23 July 2013

Libya Prepares Constitution Amid Insecurity

Tripoli and Asmaa Elourfi in Benghazi — Libya on Saturday (July 20th) took the first step towards drafting its new democratic constitution.

Interim Prime Minister Ali Zidan, former National Transitional Council President Mustafa Abdel Jalil and other dignitaries were on hand in al-Bayda as General National Congress (GNC) President Nouri Abu Sahmein formally authorised a panel to create the historic document.

The 60 seats on the new Libya constitutional commission will be equally distributed among the country's three main regions. Six seats will be reserved for women and six for ethnic minorities. The panel members will be decided through an election.

Speaking at the al-Bayda signing ceremony for the constitutional commission draft law, former GNC President Mohamed Magarief called on Libyans not to let the historic opportunity slip through their hands.

"We must free ourselves from the constraints of ignorance, backwardness, tyranny, oppression, corruption, chaos, envy and hatred. We must resolve never to go back to them," Magarief said.

In his address, Prime Minister Zidan also focused on the security crisis, describing the "easy shedding of Libyan blood, senseless violence and lack of respect for responsibility".

"This matter calls for an enhancement of our interdependence and cohesion and to stand in front of all those who want to destroy what we are building. I call on the Libyan people to persevere," Zidan told attendees.

One of the men who contributed to writing the 1951 constitution, Taher Alem, agreed that a modern Libya required peace and security.

But even as Libya moved forward with the democratic transition, violence continued across the country.

The same day as the constitutional panel ceremony, the Libyan military mourned a senior Libyan Air Force officer found dead Friday in Benghazi.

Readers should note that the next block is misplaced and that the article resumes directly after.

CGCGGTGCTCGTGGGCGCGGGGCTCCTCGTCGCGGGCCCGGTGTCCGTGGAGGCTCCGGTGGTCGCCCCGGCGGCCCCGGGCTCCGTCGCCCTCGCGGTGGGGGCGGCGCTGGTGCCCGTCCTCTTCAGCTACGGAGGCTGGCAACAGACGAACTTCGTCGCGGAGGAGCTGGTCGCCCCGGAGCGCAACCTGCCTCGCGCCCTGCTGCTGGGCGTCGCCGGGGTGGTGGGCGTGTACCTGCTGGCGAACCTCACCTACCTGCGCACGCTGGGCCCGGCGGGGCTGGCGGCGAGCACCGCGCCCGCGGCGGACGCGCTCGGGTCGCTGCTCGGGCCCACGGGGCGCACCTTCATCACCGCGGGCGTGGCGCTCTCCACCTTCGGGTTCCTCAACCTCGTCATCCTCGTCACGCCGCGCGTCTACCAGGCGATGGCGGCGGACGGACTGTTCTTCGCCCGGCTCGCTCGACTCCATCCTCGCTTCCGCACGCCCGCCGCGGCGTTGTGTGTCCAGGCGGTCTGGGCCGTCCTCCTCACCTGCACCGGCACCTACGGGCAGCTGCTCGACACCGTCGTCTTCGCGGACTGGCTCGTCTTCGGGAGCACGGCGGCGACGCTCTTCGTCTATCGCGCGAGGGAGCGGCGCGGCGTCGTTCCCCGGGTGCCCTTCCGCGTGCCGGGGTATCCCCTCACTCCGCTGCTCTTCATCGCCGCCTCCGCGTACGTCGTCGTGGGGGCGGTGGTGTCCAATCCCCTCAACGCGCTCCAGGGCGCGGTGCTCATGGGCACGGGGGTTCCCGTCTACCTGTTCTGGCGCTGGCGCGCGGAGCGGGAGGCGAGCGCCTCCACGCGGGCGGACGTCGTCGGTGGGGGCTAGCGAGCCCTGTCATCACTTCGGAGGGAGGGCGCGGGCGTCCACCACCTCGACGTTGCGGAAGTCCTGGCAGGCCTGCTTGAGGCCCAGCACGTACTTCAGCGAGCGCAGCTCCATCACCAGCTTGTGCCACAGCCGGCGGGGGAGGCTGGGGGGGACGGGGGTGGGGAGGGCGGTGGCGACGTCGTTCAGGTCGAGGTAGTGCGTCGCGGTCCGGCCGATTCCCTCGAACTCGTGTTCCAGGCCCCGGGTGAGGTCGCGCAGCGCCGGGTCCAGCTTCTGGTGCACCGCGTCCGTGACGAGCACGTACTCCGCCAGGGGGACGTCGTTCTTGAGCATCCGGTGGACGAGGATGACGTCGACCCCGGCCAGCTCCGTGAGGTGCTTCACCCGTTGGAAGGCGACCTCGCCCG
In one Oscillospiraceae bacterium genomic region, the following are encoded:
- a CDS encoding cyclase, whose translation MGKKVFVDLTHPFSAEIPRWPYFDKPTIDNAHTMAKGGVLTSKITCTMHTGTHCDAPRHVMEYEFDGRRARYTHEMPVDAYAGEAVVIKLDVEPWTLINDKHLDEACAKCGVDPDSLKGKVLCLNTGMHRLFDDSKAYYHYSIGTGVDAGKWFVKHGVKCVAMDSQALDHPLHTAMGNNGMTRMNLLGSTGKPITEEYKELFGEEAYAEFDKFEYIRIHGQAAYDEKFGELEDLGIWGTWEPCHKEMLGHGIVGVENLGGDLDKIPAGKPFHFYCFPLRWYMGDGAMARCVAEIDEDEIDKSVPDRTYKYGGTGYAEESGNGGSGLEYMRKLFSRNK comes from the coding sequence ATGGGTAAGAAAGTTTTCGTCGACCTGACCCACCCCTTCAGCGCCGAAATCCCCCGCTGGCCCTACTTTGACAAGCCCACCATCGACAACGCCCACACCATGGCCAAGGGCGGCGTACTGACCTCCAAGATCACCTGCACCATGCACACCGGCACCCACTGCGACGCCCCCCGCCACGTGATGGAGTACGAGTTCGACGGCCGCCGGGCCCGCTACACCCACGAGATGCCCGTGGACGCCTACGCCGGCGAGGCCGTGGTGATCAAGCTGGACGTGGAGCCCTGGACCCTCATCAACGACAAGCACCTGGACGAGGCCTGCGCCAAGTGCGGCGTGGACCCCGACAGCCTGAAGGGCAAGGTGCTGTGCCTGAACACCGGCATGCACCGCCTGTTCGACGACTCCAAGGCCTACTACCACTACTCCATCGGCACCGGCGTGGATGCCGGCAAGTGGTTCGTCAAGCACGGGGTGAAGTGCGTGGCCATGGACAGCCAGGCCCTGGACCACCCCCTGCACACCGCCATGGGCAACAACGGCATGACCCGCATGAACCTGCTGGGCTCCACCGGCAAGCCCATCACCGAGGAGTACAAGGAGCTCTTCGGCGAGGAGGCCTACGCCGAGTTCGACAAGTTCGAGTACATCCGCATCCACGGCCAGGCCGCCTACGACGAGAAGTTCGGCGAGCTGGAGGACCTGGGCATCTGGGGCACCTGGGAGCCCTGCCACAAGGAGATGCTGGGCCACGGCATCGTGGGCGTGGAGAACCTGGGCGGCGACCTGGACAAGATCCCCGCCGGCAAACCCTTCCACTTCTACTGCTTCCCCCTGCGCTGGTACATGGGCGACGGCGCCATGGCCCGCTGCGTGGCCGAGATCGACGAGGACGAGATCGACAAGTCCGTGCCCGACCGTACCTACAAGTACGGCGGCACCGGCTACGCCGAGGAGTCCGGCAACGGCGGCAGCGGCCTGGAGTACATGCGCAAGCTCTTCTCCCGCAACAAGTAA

Colonel Aqila Mailoud al-Obeidi, head of the Search and Rescue division, was kidnapped Thursday evening while returning from al-Bayda, where he had been visiting the family of a colleague murdered earlier in the week in Derna.

Al-Obeidi, a skilled linguist, worked as a translator for Kadhafi interior minister turned rebel military chief Abdel Fattah Younes, who was assassinated in 2011.

Also on Saturday, the son of the Western region military chief and two of his friends were murdered in Tripoli. Mukhtar Fernana, known to be close to the Zintan tribe, was targeted by unidentified gunmen while driving.

Then in Benghazi, military explosives experts dismantled two bombs placed inside the medical college complex at the university.

The explosives were the same type used in all the previous explosions in the city, Benghazi Joint Security Room spokesman Mohammed Hijazi said.

"What is happening in Benghazi is a settling of scores, in the absence of law and efficient justice," commented Ali Ben Youssef, a 37-year-old electricity engineer.

"We await the establishment of the constitution for these problems to disappear," he said. "What we fear is the approval of the constitution at gunpoint."

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